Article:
We stayed at Hotel Porto do Zimbo, which was a simple but nice place with a great location if you like quiet nights and being able to walk just a few steps from your door to get to the beach.

Most days we walked way down to Second Beach where we could rent chairs and umbrellas and let people bring us coconuts and caipirinhas and grilled cheese on a stick and fried fish and, well, you get the idea.

Pictured above is a view of Second Beach from the lighthouse. The next cove is Third Beach and Fourth Beach is in the top right corner of the picture.

Poor Gabriela was the one whose suitcase ended up on the wrong continent. And then we proceeded to receive the worst customer service EVER in our attempts to get it. We arrived on the island August 4 early in the morning. Her bag showed up August 6 at 10:00 pm. We left for Salvador the next day. So kiddo had to go the whole island stay with a very limited supply of clothing, no beach tent, and we had to buy diapers there on the island her for. And Eric and I were without our toiletries which were also in her suitcase - so we had pretty bad hair for that portion of the trip. It was the first time we've ever had a bag lost. And it was just as much not fun as I had always imagined. American Airlines will be getting a strongly worded letter about the lack of concern/help and the rude people we dealt with through the whole ordeal, but I'll spare you the details.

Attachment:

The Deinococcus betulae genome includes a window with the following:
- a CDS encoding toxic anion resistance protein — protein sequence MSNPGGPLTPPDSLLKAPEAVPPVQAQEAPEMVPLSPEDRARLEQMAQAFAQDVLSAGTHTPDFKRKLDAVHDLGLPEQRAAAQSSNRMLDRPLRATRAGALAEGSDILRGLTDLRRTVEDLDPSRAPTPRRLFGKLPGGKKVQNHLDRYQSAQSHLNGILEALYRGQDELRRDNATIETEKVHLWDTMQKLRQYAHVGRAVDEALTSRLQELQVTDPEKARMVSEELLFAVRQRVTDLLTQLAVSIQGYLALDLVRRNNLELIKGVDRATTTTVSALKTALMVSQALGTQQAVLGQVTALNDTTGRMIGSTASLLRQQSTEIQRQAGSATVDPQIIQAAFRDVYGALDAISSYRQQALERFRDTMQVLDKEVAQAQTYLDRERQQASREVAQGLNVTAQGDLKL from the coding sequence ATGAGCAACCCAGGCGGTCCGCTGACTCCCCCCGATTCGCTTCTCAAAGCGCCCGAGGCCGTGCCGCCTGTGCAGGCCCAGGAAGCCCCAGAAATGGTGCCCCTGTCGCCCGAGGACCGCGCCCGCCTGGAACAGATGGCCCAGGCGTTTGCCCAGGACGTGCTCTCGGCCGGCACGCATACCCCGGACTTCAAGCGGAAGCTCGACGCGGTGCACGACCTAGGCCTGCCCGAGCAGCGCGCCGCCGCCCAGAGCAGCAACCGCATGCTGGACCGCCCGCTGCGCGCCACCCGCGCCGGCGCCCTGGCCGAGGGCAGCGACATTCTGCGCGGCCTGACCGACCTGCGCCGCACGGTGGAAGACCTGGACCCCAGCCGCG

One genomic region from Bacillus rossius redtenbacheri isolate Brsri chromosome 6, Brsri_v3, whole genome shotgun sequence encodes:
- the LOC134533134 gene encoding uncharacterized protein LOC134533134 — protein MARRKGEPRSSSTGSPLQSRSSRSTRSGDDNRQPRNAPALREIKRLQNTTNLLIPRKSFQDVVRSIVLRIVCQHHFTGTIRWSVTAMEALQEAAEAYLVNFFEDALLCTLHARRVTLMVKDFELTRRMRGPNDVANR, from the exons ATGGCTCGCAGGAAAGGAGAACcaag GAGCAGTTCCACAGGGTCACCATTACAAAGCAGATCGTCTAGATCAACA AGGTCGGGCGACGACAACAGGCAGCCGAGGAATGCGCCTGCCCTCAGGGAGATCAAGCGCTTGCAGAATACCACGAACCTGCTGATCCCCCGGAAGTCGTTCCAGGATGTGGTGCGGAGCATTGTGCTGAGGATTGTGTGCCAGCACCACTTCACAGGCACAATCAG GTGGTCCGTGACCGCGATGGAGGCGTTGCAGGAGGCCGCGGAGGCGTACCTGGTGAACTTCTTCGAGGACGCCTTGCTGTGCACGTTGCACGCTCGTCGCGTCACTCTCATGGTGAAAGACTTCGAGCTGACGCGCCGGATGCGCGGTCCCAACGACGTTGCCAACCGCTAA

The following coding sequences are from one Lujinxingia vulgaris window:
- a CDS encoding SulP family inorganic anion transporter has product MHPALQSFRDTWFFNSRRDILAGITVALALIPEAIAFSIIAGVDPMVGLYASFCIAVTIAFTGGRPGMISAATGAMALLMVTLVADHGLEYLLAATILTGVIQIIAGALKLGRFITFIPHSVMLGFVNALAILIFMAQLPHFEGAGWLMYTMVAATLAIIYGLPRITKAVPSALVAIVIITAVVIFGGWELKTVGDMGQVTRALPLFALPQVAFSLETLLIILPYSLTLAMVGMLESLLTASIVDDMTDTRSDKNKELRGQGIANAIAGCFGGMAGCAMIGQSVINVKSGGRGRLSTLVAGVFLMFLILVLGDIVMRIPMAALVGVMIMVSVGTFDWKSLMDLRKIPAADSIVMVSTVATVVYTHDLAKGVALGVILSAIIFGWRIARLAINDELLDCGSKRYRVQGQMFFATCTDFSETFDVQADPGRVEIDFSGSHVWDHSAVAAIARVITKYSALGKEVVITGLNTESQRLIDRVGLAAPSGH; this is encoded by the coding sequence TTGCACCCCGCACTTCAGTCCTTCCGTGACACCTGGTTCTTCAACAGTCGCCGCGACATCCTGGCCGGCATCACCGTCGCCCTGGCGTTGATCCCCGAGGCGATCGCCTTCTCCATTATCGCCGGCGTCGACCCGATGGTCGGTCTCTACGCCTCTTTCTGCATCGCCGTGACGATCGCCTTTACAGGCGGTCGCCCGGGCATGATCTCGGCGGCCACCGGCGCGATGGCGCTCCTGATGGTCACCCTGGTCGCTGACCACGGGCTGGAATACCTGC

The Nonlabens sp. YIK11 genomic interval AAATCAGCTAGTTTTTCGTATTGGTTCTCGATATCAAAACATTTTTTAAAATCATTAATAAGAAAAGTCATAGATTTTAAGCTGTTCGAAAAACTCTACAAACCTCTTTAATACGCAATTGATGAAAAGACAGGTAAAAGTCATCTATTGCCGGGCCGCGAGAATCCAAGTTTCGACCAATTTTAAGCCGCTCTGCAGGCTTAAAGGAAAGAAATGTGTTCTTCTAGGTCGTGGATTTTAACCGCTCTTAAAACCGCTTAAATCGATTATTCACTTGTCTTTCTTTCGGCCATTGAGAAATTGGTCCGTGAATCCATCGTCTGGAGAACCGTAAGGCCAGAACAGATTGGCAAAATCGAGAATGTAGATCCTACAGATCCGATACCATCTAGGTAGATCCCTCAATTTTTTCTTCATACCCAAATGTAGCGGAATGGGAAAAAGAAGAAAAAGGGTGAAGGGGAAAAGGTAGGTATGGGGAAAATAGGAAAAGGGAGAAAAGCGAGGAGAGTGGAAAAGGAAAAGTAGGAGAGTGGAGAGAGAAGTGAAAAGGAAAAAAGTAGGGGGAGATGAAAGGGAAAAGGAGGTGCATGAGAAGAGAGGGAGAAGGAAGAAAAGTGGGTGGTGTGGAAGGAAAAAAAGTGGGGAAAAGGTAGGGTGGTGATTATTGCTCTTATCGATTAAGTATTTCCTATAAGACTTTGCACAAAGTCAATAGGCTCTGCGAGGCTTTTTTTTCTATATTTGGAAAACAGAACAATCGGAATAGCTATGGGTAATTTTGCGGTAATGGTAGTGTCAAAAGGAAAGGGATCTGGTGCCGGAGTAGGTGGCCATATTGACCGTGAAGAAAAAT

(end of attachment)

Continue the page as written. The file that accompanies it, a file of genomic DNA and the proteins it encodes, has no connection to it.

The Third and Fourth Beaches are really unique. The ocean floor is very flat, it barely slopes at all until a long ways from shore, and there is an abundance of coral growing there. At high tide it doesn't look like anything real special, but as the tide recedes it leaves much of the coral exposed and creates little pools of crystal clear water full of tropical fish.

And because the ocean floor is so flat, when the tide goes out, it goes way out! It was hilarious to see all these boats that had been sitting in the water the night before on dry land the next morning! (below)

Eric and I had been looking forward to the moqueca (sort of a stew with your choice of seafood in it) that Bahia is known for. We got the shrimp version and it didn't disappoint! (It's below, in the black bowl sitting in the middle of the table.)